Netflix revealed its fourth quarter earnings today, capping off a banner year that saw the streaming service surpass HBO in subscriber count and earn critical acclaim for its original programming. In Q4, the company handily beat Wall Street expectations with revenue of $1.18 billion and earnings per share of $0.79. During the same period last year (before viewers had streamed a single episode of House of Cards), Netflix earned 13 cents per share on revenue of $945 million. Ahead of today's official earnings, Wall Street estimates had landed on $1.16 billion in revenue and earnings per share of $0.65.
Netflix ends the year with over 44 million customers worldwide
But investors (and Netflix's competitors) are far more interested in a different number: the company's subscriber growth. Netflix added 2.33 million new domestic subscribers in Q4, bringing its total US subscriber base to 33.42 million. Factoring in international markets, that number swells even higher to over 44 million. The company's original forecast called for 1.6 million to 2.4 million new customers for the quarter. Clearly there's still room for growth, and Netflix's impressive programming lineup continues to reel in new subscribers. Still, some analysts are concerned that Netflix — now bigger than HBO — may be nearing the saturation point for home streaming. To keep current trends moving, Netflix says it's experimenting with various price points and hopes to "offer new members a selection of three simple options to fit everyone’s taste."
Reed Hastings fires a warning shot at internet providers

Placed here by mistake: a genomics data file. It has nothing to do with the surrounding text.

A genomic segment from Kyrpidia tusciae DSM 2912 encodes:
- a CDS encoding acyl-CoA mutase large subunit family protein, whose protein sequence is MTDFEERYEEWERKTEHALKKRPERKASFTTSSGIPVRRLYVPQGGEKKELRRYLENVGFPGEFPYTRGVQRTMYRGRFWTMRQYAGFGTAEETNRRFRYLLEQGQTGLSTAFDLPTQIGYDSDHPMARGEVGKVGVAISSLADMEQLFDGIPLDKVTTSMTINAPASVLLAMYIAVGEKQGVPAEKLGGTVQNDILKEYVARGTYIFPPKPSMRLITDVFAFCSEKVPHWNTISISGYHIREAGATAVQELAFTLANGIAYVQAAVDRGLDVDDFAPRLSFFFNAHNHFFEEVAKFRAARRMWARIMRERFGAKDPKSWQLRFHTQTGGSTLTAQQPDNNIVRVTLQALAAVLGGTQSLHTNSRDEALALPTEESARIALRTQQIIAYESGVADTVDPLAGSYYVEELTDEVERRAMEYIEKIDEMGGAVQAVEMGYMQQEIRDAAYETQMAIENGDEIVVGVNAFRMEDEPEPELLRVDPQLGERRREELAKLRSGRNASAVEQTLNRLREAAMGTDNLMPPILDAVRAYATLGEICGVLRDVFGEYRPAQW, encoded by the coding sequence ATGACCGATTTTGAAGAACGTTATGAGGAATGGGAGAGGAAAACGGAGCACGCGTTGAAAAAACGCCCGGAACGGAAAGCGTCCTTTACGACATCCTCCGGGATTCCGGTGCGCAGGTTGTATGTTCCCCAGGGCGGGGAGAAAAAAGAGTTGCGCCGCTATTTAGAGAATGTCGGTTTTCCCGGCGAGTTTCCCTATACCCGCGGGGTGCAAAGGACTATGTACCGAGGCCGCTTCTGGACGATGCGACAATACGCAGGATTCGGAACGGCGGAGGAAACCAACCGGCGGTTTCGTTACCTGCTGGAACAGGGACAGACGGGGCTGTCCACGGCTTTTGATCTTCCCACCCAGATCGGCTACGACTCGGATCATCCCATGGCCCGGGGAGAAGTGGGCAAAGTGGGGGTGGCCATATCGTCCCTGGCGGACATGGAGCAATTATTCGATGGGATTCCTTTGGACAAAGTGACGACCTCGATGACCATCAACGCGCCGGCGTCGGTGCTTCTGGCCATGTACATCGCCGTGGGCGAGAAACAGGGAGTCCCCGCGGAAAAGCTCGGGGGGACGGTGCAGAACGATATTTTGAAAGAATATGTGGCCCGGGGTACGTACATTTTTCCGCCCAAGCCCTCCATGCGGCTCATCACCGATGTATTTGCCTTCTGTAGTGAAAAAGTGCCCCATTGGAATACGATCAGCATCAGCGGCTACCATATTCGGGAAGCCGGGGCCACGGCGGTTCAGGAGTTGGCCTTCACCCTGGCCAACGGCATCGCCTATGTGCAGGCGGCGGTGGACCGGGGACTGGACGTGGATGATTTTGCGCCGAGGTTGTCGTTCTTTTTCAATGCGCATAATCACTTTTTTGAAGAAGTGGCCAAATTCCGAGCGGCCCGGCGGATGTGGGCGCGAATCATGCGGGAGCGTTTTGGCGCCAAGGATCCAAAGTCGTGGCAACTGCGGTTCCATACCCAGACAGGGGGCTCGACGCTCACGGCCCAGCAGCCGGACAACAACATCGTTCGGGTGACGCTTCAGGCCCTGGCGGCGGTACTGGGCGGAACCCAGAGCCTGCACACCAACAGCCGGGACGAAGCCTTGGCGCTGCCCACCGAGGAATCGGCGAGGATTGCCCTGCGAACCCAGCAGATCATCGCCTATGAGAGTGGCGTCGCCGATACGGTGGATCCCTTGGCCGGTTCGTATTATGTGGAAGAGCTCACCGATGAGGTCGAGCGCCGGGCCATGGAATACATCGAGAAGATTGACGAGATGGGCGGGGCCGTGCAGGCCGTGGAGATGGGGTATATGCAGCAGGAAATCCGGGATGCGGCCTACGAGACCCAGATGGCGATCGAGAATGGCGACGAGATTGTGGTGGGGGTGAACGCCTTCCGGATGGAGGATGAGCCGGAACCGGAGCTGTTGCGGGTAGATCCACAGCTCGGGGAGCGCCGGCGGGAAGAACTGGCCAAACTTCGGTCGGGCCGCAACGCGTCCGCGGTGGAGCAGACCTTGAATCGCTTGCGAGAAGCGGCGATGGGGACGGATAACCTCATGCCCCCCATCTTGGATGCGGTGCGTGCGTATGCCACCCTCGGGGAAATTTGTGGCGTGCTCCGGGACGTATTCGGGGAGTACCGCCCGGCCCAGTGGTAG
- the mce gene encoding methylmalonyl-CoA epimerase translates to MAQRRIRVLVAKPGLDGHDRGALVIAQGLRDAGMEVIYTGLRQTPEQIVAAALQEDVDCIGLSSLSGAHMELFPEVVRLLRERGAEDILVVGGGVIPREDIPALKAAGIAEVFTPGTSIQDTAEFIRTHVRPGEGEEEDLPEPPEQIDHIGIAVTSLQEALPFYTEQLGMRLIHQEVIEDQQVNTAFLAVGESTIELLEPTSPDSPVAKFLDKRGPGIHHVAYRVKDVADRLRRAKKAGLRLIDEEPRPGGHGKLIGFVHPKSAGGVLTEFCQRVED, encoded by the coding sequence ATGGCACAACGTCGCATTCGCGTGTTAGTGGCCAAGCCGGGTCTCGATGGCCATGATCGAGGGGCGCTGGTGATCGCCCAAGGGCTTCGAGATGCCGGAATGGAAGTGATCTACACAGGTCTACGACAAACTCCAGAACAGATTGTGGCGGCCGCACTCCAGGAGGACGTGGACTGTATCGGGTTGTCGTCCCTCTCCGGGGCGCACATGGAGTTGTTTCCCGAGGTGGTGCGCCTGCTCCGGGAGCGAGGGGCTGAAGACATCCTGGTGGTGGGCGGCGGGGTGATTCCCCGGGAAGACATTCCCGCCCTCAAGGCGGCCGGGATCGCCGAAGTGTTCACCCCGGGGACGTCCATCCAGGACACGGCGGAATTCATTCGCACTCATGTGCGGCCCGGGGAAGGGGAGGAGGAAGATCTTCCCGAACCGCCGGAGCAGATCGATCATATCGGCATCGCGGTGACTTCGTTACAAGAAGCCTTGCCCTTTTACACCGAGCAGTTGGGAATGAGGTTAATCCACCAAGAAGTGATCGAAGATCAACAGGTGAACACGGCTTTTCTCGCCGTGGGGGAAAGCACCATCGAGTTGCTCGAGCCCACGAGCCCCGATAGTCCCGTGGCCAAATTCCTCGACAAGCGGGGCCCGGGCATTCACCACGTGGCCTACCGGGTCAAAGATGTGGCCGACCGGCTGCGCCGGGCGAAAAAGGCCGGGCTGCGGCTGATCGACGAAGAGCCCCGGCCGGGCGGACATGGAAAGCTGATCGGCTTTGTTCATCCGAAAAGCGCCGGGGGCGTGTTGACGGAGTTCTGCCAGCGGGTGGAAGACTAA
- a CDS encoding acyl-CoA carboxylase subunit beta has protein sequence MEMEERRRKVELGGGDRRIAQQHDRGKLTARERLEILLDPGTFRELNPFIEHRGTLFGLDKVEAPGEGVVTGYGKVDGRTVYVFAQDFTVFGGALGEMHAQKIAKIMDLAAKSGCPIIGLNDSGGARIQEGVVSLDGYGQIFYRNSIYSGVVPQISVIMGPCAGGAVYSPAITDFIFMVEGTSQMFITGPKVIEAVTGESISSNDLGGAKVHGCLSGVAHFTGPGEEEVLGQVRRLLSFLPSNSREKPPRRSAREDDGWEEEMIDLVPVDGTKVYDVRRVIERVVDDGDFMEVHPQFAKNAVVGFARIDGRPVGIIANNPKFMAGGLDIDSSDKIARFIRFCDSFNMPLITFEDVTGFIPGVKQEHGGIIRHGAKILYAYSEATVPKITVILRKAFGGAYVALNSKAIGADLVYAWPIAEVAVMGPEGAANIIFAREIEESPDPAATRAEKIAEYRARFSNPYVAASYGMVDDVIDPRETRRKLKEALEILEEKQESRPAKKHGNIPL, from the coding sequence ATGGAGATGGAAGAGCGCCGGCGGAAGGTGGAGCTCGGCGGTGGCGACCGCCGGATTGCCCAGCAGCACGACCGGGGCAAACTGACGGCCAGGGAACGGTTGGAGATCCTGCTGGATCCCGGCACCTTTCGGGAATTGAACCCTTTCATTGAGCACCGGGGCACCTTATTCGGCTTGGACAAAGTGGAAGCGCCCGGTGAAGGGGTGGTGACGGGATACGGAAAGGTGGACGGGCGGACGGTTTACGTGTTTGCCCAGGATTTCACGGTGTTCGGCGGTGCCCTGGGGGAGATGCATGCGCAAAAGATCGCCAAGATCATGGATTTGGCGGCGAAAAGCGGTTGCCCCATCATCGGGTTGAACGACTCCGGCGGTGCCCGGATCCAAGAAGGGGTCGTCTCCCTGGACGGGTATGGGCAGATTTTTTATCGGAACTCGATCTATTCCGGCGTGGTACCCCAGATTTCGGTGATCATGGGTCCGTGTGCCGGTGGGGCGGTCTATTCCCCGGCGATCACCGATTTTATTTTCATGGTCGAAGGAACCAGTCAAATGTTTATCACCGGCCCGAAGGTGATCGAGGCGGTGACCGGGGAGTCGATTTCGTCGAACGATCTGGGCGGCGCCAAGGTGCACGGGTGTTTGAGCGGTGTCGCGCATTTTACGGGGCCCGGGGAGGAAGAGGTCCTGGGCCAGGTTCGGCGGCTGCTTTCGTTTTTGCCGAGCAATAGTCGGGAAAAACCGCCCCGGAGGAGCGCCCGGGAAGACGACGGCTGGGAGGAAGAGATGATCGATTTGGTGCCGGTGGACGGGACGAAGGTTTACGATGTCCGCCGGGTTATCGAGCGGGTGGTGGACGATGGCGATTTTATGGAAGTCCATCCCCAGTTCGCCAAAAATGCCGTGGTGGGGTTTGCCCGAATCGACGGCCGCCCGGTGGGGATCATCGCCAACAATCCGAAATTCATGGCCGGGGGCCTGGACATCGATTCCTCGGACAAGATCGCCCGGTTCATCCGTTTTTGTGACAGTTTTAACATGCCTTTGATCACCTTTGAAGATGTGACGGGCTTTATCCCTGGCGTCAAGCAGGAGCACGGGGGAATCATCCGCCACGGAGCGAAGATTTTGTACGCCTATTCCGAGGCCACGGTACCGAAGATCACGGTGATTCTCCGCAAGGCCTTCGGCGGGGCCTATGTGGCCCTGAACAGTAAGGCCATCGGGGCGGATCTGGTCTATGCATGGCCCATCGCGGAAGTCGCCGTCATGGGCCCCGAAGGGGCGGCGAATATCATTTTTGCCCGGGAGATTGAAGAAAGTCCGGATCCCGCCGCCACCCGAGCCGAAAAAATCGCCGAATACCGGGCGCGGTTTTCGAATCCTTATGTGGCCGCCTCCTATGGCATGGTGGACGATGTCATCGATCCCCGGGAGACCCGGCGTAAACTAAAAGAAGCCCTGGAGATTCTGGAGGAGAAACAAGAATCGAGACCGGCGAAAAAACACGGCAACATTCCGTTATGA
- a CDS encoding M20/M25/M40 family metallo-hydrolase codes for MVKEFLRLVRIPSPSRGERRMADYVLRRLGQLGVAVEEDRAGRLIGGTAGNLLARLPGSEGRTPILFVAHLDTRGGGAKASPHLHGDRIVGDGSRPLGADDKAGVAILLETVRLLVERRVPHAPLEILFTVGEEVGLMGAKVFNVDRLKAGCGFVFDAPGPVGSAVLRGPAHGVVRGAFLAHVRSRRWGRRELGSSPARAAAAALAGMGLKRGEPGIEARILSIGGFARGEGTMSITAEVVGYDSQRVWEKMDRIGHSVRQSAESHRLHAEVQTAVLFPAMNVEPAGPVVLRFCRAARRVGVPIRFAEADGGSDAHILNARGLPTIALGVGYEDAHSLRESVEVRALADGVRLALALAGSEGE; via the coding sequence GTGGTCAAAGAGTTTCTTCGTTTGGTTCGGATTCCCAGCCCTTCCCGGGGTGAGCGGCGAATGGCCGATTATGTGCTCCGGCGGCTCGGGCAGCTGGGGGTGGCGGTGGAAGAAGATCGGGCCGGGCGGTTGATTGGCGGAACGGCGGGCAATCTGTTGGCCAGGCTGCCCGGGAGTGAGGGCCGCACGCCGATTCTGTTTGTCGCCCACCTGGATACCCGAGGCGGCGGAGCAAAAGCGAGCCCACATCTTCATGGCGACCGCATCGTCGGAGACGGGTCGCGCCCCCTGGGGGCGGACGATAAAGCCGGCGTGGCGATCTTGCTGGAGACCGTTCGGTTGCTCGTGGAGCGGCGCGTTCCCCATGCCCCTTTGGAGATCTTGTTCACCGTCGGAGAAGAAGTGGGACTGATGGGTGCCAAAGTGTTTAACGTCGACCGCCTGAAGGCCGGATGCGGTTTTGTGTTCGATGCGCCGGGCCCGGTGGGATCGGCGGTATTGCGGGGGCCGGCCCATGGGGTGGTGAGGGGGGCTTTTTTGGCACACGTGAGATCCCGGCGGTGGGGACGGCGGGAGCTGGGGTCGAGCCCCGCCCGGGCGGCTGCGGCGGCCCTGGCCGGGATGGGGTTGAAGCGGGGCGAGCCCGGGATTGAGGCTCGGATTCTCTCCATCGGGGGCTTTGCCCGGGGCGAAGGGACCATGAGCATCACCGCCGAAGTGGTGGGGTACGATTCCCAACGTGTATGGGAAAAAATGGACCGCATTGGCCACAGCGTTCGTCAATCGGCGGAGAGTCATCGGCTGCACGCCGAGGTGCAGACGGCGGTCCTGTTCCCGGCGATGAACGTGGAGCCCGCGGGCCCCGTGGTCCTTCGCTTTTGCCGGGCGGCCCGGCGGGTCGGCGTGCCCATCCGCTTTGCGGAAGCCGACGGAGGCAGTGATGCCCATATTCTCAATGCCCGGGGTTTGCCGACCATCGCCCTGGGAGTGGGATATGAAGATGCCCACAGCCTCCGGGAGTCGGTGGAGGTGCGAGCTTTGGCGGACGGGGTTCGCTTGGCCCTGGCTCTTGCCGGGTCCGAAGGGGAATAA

Another potential concern is a recent federal court ruling that struck down the FCC's net neutrality rules. That unfortunate decision thrusts Netflix into an awkward spot. The company's streaming video commands a huge percentage of internet bandwidth each and every day, and the landmark ruling effectively gives ISPs the option of charging Netflix for using their infrastructure. There's been no indication that Comcast, Time Warner Cable, or other internet providers plan to take that radical step, but Netflix isn't waiting to see their move. In his letter to shareholders, CEO Reed Hastings writes, "we would vigorously protest and encourage our members to demand the open Internet they are paying their ISP to deliver" if ISPs began levying extra charges on Netflix — a scenario it slams as "draconian."
But Netflix doesn't seem phased by the "what ifs." The company immediately positioned itself as the leader in 4K at CES earlier this month; ultra high-def streaming will be offered on a number of TVs scheduled to ship this year. Netflix is also continuing to bolster its successful and award-winning original programing lineup. House of Cards will return for its second season in February, and Lillyhammer — the show that started Netflix's foray into original content — is coming back for a third season later this year. Turbo Fast, the animated kids series produced in tandem with DreamWorks, is on track "to become one of the most popular kids series ever on Netflix," Hastings says.
Perhaps the biggest question facing Netflix is where the streaming service is headed next. We should hear more on that as the year progresses, according to the shareholder letter. "We plan later this year to embark on a substantial European expansion," it reads. "Our success this year in international net additions and shrinking contribution losses confirms our belief that there is a big international opportunity for Netflix."